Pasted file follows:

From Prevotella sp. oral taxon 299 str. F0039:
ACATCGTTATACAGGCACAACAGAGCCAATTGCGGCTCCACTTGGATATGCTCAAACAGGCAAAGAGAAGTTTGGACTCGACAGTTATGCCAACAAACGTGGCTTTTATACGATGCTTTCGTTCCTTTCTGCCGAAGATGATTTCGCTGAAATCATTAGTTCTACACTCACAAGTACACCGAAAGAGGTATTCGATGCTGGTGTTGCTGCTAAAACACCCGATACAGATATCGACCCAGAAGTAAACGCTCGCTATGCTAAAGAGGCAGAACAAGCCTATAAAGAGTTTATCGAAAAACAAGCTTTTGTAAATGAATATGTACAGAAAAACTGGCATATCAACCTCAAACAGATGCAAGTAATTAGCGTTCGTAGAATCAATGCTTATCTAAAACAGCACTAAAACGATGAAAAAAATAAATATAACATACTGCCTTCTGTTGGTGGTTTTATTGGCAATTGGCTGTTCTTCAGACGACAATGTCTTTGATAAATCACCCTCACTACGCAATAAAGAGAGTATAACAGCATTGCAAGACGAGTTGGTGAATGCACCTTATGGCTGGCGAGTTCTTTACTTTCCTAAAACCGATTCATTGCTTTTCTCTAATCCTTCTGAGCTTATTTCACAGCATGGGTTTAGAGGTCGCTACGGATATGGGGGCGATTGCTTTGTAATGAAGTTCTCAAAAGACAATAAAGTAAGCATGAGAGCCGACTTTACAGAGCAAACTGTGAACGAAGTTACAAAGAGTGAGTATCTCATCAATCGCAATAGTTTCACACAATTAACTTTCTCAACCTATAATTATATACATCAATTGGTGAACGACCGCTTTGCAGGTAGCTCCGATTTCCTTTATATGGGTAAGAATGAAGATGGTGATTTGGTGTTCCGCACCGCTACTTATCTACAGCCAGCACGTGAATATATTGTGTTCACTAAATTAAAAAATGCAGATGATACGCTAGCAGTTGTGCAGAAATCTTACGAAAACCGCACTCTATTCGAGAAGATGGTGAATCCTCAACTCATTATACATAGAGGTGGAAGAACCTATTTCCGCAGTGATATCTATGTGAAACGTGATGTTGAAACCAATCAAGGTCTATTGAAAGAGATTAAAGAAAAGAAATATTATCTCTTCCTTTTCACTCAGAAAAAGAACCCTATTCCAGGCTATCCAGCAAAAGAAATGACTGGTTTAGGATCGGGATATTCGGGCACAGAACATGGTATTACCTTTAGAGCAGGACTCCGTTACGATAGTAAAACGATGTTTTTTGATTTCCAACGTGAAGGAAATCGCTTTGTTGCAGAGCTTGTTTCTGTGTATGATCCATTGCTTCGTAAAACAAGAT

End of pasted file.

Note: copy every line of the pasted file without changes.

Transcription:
From Prevotella sp. oral taxon 299 str. F0039:
ACATCGTTATACAGGCACAACAGAGCCAATTGCGGCTCCACTTGGATATGCTCAAACAGGCAAAGAGAAGTTTGGACTCGACAGTTATGCCAACAAACGTGGCTTTTATACGATGCTTTCGTTCCTTTCTGCCGAAGATGATTTCGCTGAAATCATTAGTTCTACACTCACAAGTACACCGAAAGAGGTATTCGATGCTGGTGTTGCTGCTAAAACACCCGATACAGATATCGACCCAGAAGTAAACGCTCGCTATGCTAAAGAGGCAGAACAAGCCTATAAAGAGTTTATCGAAAAACAAGCTTTTGTAAATGAATATGTACAGAAAAACTGGCATATCAACCTCAAACAGATGCAAGTAATTAGCGTTCGTAGAATCAATGCTTATCTAAAACAGCACTAAAACGATGAAAAAAATAAATATAACATACTGCCTTCTGTTGGTGGTTTTATTGGCAATTGGCTGTTCTTCAGACGACAATGTCTTTGATAAATCACCCTCACTACGCAATAAAGAGAGTATAACAGCATTGCAAGACGAGTTGGTGAATGCACCTTATGGCTGGCGAGTTCTTTACTTTCCTAAAACCGATTCATTGCTTTTCTCTAATCCTTCTGAGCTTATTTCACAGCATGGGTTTAGAGGTCGCTACGGATATGGGGGCGATTGCTTTGTAATGAAGTTCTCAAAAGACAATAAAGTAAGCATGAGAGCCGACTTTACAGAGCAAACTGTGAACGAAGTTACAAAGAGTGAGTATCTCATCAATCGCAATAGTTTCACACAATTAACTTTCTCAACCTATAATTATATACATCAATTGGTGAACGACCGCTTTGCAGGTAGCTCCGATTTCCTTTATATGGGTAAGAATGAAGATGGTGATTTGGTGTTCCGCACCGCTACTTATCTACAGCCAGCACGTGAATATATTGTGTTCACTAAATTAAAAAATGCAGATGATACGCTAGCAGTTGTGCAGAAATCTTACGAAAACCGCACTCTATTCGAGAAGATGGTGAATCCTCAACTCATTATACATAGAGGTGGAAGAACCTATTTCCGCAGTGATATCTATGTGAAACGTGATGTTGAAACCAATCAAGGTCTATTGAAAGAGATTAAAGAAAAGAAATATTATCTCTTCCTTTTCACTCAGAAAAAGAACCCTATTCCAGGCTATCCAGCAAAAGAAATGACTGGTTTAGGATCGGGATATTCGGGCACAGAACATGGTATTACCTTTAGAGCAGGACTCCGTTACGATAGTAAAACGATGTTTTTTGATTTCCAACGTGAAGGAAATCGCTTTGTTGCAGAGCTTGTTTCTGTGTATGATCCATTGCTTCGTAAAACAAGAT